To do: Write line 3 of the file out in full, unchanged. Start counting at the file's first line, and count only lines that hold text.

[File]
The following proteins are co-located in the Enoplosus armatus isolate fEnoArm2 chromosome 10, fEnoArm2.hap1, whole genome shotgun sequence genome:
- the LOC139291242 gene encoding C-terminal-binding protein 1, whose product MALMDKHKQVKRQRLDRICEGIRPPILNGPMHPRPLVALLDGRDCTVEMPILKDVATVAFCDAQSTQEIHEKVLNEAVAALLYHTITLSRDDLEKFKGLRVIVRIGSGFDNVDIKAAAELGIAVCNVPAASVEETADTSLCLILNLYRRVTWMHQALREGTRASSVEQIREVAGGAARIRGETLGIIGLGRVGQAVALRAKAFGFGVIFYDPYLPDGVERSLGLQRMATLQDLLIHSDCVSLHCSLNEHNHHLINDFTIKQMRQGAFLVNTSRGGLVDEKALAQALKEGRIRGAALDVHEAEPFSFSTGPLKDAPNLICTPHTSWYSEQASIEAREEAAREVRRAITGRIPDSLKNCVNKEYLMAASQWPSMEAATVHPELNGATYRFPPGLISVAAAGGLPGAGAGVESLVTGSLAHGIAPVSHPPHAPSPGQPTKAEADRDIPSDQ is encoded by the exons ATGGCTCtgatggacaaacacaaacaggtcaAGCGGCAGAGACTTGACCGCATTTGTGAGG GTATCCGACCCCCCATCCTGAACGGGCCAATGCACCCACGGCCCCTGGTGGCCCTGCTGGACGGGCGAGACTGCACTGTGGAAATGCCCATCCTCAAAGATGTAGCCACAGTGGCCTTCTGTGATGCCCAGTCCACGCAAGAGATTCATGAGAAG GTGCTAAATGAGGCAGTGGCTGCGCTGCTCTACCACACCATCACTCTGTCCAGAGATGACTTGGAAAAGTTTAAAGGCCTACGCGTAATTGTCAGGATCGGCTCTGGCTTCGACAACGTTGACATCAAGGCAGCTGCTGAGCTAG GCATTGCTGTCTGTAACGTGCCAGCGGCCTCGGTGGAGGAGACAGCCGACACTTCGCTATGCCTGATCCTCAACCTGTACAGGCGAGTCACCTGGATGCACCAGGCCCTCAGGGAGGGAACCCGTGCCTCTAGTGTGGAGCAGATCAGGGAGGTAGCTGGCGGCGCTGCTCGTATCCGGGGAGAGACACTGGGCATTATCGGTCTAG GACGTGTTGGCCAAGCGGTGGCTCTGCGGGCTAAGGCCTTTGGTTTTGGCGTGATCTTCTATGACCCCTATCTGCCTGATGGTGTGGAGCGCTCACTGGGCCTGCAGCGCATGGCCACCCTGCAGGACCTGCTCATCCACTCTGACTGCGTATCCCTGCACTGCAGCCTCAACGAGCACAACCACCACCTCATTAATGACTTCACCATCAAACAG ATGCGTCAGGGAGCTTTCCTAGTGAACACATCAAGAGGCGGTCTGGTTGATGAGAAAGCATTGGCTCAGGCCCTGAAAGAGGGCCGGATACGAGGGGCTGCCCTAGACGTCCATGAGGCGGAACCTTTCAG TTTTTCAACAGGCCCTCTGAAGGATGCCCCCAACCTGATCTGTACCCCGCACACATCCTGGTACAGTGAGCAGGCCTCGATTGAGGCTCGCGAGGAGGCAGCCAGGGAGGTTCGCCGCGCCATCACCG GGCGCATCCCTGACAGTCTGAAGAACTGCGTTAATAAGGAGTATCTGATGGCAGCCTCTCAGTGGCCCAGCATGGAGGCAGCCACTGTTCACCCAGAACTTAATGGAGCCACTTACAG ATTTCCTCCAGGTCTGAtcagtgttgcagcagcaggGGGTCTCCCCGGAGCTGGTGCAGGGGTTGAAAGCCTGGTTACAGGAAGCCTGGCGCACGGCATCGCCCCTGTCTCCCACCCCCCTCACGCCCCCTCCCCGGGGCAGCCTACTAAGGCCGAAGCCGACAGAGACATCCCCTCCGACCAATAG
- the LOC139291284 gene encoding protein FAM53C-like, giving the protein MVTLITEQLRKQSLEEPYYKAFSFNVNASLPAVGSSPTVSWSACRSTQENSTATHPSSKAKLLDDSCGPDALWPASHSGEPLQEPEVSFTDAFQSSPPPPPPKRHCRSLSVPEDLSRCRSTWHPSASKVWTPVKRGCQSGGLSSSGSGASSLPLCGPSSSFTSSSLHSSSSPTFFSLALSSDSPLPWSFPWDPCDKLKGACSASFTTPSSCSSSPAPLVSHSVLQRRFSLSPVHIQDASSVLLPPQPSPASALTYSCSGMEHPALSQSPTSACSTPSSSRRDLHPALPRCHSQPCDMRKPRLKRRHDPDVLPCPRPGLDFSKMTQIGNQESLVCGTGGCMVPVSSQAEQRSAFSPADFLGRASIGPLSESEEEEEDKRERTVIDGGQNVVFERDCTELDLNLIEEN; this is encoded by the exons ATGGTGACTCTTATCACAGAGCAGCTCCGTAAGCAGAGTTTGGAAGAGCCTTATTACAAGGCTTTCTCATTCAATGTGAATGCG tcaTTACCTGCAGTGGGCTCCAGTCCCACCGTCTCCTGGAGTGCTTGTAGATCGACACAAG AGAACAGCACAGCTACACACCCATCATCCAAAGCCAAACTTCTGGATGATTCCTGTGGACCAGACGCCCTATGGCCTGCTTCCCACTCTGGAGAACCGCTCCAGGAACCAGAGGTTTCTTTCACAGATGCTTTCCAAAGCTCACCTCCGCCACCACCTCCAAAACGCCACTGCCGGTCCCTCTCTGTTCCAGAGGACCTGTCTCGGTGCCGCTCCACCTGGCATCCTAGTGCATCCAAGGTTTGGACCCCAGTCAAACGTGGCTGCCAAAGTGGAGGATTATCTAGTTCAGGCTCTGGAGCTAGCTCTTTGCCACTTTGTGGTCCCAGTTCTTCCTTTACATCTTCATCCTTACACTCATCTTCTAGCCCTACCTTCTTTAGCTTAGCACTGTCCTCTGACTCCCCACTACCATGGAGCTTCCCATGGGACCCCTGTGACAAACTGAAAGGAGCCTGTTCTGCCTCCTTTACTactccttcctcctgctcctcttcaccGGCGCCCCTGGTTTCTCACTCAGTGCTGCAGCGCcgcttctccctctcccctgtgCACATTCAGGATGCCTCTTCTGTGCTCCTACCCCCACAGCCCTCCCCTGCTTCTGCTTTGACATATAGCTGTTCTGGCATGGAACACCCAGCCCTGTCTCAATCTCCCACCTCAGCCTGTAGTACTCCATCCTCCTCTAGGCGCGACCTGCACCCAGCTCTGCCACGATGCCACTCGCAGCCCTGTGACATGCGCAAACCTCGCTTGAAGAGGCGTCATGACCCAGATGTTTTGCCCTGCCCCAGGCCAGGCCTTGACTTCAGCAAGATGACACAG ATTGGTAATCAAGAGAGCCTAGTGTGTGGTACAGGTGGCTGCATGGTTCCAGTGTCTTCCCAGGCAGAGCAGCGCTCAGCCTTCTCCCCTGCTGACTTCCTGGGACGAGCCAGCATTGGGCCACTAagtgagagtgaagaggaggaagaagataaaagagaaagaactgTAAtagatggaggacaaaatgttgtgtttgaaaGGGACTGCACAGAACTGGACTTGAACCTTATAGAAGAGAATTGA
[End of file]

- the LOC139291284 gene encoding protein FAM53C-like, giving the protein MVTLITEQLRKQSLEEPYYKAFSFNVNASLPAVGSSPTVSWSACRSTQENSTATHPSSKAKLLDDSCGPDALWPASHSGEPLQEPEVSFTDAFQSSPPPPPPKRHCRSLSVPEDLSRCRSTWHPSASKVWTPVKRGCQSGGLSSSGSGASSLPLCGPSSSFTSSSLHSSSSPTFFSLALSSDSPLPWSFPWDPCDKLKGACSASFTTPSSCSSSPAPLVSHSVLQRRFSLSPVHIQDASSVLLPPQPSPASALTYSCSGMEHPALSQSPTSACSTPSSSRRDLHPALPRCHSQPCDMRKPRLKRRHDPDVLPCPRPGLDFSKMTQIGNQESLVCGTGGCMVPVSSQAEQRSAFSPADFLGRASIGPLSESEEEEEDKRERTVIDGGQNVVFERDCTELDLNLIEEN; this is encoded by the exons ATGGTGACTCTTATCACAGAGCAGCTCCGTAAGCAGAGTTTGGAAGAGCCTTATTACAAGGCTTTCTCATTCAATGTGAATGCG tcaTTACCTGCAGTGGGCTCCAGTCCCACCGTCTCCTGGAGTGCTTGTAGATCGACACAAG AGAACAGCACAGCTACACACCCATCATCCAAAGCCAAACTTCTGGATGATTCCTGTGGACCAGACGCCCTATGGCCTGCTTCCCACTCTGGAGAACCGCTCCAGGAACCAGAGGTTTCTTTCACAGATGCTTTCCAAAGCTCACCTCCGCCACCACCTCCAAAACGCCACTGCCGGTCCCTCTCTGTTCCAGAGGACCTGTCTCGGTGCCGCTCCACCTGGCATCCTAGTGCATCCAAGGTTTGGACCCCAGTCAAACGTGGCTGCCAAAGTGGAGGATTATCTAGTTCAGGCTCTGGAGCTAGCTCTTTGCCACTTTGTGGTCCCAGTTCTTCCTTTACATCTTCATCCTTACACTCATCTTCTAGCCCTACCTTCTTTAGCTTAGCACTGTCCTCTGACTCCCCACTACCATGGAGCTTCCCATGGGACCCCTGTGACAAACTGAAAGGAGCCTGTTCTGCCTCCTTTACTactccttcctcctgctcctcttcaccGGCGCCCCTGGTTTCTCACTCAGTGCTGCAGCGCcgcttctccctctcccctgtgCACATTCAGGATGCCTCTTCTGTGCTCCTACCCCCACAGCCCTCCCCTGCTTCTGCTTTGACATATAGCTGTTCTGGCATGGAACACCCAGCCCTGTCTCAATCTCCCACCTCAGCCTGTAGTACTCCATCCTCCTCTAGGCGCGACCTGCACCCAGCTCTGCCACGATGCCACTCGCAGCCCTGTGACATGCGCAAACCTCGCTTGAAGAGGCGTCATGACCCAGATGTTTTGCCCTGCCCCAGGCCAGGCCTTGACTTCAGCAAGATGACACAG ATTGGTAATCAAGAGAGCCTAGTGTGTGGTACAGGTGGCTGCATGGTTCCAGTGTCTTCCCAGGCAGAGCAGCGCTCAGCCTTCTCCCCTGCTGACTTCCTGGGACGAGCCAGCATTGGGCCACTAagtgagagtgaagaggaggaagaagataaaagagaaagaactgTAAtagatggaggacaaaatgttgtgtttgaaaGGGACTGCACAGAACTGGACTTGAACCTTATAGAAGAGAATTGA